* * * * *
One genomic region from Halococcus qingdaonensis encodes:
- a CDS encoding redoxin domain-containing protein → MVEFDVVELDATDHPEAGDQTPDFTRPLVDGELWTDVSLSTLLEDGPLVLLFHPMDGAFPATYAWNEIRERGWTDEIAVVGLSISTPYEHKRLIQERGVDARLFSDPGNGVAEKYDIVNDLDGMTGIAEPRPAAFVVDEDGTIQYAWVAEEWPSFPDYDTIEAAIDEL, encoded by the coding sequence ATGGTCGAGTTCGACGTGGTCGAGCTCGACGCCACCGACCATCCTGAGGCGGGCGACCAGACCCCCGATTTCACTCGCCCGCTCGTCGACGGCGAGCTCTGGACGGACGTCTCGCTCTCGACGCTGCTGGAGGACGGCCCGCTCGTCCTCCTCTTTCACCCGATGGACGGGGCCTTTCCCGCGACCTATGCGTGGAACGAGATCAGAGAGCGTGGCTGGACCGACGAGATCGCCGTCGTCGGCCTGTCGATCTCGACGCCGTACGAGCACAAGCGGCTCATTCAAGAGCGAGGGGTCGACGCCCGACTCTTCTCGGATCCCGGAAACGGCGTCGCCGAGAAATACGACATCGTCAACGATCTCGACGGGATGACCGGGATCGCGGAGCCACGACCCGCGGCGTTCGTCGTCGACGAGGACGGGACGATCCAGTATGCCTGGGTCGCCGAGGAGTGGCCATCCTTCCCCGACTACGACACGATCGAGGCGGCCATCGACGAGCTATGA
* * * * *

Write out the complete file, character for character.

One genomic region from Halococcus qingdaonensis encodes:
- a CDS encoding redoxin domain-containing protein → MVEFDVVELDATDHPEAGDQTPDFTRPLVDGELWTDVSLSTLLEDGPLVLLFHPMDGAFPATYAWNEIRERGWTDEIAVVGLSISTPYEHKRLIQERGVDARLFSDPGNGVAEKYDIVNDLDGMTGIAEPRPAAFVVDEDGTIQYAWVAEEWPSFPDYDTIEAAIDEL, encoded by the coding sequence ATGGTCGAGTTCGACGTGGTCGAGCTCGACGCCACCGACCATCCTGAGGCGGGCGACCAGACCCCCGATTTCACTCGCCCGCTCGTCGACGGCGAGCTCTGGACGGACGTCTCGCTCTCGACGCTGCTGGAGGACGGCCCGCTCGTCCTCCTCTTTCACCCGATGGACGGGGCCTTTCCCGCGACCTATGCGTGGAACGAGATCAGAGAGCGTGGCTGGACCGACGAGATCGCCGTCGTCGGCCTGTCGATCTCGACGCCGTACGAGCACAAGCGGCTCATTCAAGAGCGAGGGGTCGACGCCCGACTCTTCTCGGATCCCGGAAACGGCGTCGCCGAGAAATACGACATCGTCAACGATCTCGACGGGATGACCGGGATCGCGGAGCCACGACCCGCGGCGTTCGTCGTCGACGAGGACGGGACGATCCAGTATGCCTGGGTCGCCGAGGAGTGGCCATCCTTCCCCGACTACGACACGATCGAGGCGGCCATCGACGAGCTATGA